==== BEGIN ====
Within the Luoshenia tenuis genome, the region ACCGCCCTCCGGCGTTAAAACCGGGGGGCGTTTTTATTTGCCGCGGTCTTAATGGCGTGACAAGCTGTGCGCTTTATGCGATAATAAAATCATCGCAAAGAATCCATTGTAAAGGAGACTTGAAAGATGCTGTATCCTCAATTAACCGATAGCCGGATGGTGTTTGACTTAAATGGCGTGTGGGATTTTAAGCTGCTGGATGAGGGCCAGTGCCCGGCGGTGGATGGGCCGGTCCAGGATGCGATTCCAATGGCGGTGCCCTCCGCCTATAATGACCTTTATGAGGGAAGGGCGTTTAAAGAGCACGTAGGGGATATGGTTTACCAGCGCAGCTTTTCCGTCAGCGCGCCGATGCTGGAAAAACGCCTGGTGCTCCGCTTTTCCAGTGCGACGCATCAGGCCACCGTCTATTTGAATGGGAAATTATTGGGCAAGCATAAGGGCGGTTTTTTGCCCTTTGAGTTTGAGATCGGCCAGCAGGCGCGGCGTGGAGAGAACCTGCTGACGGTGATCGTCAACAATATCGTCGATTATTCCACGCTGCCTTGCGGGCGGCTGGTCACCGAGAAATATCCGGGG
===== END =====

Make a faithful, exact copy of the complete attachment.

Within the Luoshenia tenuis genome, the region ACCGCCCTCCGGCGTTAAAACCGGGGGGCGTTTTTATTTGCCGCGGTCTTAATGGCGTGACAAGCTGTGCGCTTTATGCGATAATAAAATCATCGCAAAGAATCCATTGTAAAGGAGACTTGAAAGATGCTGTATCCTCAATTAACCGATAGCCGGATGGTGTTTGACTTAAATGGCGTGTGGGATTTTAAGCTGCTGGATGAGGGCCAGTGCCCGGCGGTGGATGGGCCGGTCCAGGATGCGATTCCAATGGCGGTGCCCTCCGCCTATAATGACCTTTATGAGGGAAGGGCGTTTAAAGAGCACGTAGGGGATATGGTTTACCAGCGCAGCTTTTCCGTCAGCGCGCCGATGCTGGAAAAACGCCTGGTGCTCCGCTTTTCCAGTGCGACGCATCAGGCCACCGTCTATTTGAATGGGAAATTATTGGGCAAGCATAAGGGCGGTTTTTTGCCCTTTGAGTTTGAGATCGGCCAGCAGGCGCGGCGTGGAGAGAACCTGCTGACGGTGATCGTCAACAATATCGTCGATTATTCCACGCTGCCTTGCGGGCGGCTGGTCACCGAGAAATATCCGGGG